I owe a lot to David E. Kelley. "Picket Fences" was one of the first serial dramas I ever got hooked on in syndication. "Ally McBeal" and "The Practice" were both influential in my decision to go to law school, where I actually followed Kelley to his alma mater, where he would eventually speak at my graduation, encouraging my class to avoid the banality and soul-destruction of the corporate track. Actually, come to think of it, David E. Kelley probably owes me $100,000 in law school loan debt, thanks to that advice. Fucker.
With the exception of "Girls Club," I have nevertheless been completely loyal to Kelley over the years. "Harry's Law" may break that streak. Kelley has been writing legal dramas for so long now that the actual cases within episodes are easily borrowed from plot lines in past shows. Given the limited number of issues fit for television, I don't begrudge the guy that, even if Kelley's obsession with explaining jury nullification has gotten out of hand (this may be the third legal drama he's began with a jury nullification episode). With a Kelley show, it's always been about the characters trying those cases, and that's where Kelley has consistently been the best, peaking in my opinion in his last legal drama, "Boston Legal," featuring William Shatner's Denny Crane and James Spader's Alan Shore. In "Harry's Law," it feels like Kelley is trying to combine those two characters in a woman, Kathy Bates' Harriet, a tough-nosed, gun-carrying liberal. Bates is a great actress, but Harry is not a good character.
Harry, burned out from decades of patent law and on a bender, is fired from her job, and on her way out, a man attempting to commit suicide inadvertently falls on her, knocking her unconscious. When she comes to, she's run over by a car driven by another lawyer, putting her right back in the hospital. She's uninjured both times. But, spurred on by her secretary (Brittany Snow), she tries to read meaning into the accidents. "Everything happens for a reason," is an oft repeated line in the pilot episode.
Harry opens up a small law firm, where the man who tried to kill himself is her first client, and the lawyer that accidentally ran her over (Nate Corddry) is her second hire, after her secretary, who takes the shoes left behind in the office they leased and turns half of the place into a boutique shoe store.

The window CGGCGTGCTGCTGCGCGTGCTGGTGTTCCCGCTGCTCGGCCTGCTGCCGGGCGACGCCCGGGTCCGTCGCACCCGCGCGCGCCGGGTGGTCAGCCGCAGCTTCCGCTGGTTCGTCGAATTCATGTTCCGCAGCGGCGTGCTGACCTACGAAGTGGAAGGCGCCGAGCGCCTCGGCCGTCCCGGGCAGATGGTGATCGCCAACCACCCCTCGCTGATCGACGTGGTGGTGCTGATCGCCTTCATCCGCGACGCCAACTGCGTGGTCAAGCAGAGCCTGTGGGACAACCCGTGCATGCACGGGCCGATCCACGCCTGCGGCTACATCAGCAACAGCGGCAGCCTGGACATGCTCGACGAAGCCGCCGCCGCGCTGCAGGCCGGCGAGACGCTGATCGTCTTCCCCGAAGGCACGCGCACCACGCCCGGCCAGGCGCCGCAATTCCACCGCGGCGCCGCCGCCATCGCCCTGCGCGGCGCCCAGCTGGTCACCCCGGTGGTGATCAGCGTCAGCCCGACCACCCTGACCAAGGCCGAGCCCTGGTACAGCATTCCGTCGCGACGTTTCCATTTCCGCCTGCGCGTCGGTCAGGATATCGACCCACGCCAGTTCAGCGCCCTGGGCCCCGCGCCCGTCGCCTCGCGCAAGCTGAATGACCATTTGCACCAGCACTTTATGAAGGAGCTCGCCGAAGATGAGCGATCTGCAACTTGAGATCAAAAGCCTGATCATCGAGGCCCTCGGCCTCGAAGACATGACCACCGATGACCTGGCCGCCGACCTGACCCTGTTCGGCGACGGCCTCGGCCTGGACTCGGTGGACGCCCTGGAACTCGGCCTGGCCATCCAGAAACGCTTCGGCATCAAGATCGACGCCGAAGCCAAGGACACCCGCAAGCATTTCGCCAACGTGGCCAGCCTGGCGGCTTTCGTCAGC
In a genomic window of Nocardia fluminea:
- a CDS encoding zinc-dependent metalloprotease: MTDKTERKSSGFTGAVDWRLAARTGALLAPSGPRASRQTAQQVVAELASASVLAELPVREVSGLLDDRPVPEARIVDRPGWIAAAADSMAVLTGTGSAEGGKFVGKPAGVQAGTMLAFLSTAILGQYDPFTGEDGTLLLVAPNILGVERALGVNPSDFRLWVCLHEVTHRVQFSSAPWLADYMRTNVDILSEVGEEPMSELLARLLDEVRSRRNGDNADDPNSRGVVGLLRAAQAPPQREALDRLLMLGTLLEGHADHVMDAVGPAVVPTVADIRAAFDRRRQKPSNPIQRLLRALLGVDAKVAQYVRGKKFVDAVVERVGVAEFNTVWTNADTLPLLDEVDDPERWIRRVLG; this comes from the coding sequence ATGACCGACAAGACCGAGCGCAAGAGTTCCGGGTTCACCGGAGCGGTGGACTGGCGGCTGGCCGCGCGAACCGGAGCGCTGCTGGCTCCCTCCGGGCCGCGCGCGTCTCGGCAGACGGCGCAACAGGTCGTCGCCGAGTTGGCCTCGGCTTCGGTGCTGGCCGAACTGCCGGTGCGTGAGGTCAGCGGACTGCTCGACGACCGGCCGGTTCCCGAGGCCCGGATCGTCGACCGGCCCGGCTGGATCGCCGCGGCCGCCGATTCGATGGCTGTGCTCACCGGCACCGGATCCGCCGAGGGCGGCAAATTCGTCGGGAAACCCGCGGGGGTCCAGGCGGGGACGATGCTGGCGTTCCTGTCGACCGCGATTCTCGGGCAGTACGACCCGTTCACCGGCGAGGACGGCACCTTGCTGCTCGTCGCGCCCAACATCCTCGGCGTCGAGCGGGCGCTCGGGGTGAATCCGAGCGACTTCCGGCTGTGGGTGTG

It's that kind of show. Kelley has for years managed the quirk with varying levels of success, hitting both his highest and lowest points in "Ally McBeal," (a dancing baby? Really?) but in "Harry's Law" it feels like he's targeting that quirk toward the geriatrics that dominate the CBS audience. "Harry's Law" is the "Designing Women" of legal dramas. Brittany Snow feels like that pretty blonde your grandmother wants you to marry, and so far, at least, the quirks and idiosyncrasies that have made Kelley's best characters his best characters (Richard Fish!) are missing from this cast, although I will concede that Nate Corddry has a fairly dramatic -- and entertaining -- court appearance. It's the show's only real highlight.
It was a weak pilot episode, establishing the show as a safe, conservative one, home cooked "Matlock" without any of the smug, liberal self-righteousness I so loved about "Boston Legal" or the gritty, morally ambiguity of "The Practice," or the feminist whimsy of "Ally McBeal." There aren't even any character outlets in "Harry's Law" for Kelley's soft-hearted chauvinists, and I wouldn't expect a foul-mouthed serial killing Betty White to show up in this Kelley show, either.
But I'll give it another episode or two, because Kelley is Kelley, Nate Corddry is great, and Kelley may yet populate the show with the kind of brilliant degenerates, assholes, and weirdos that have made his previous efforts so successful.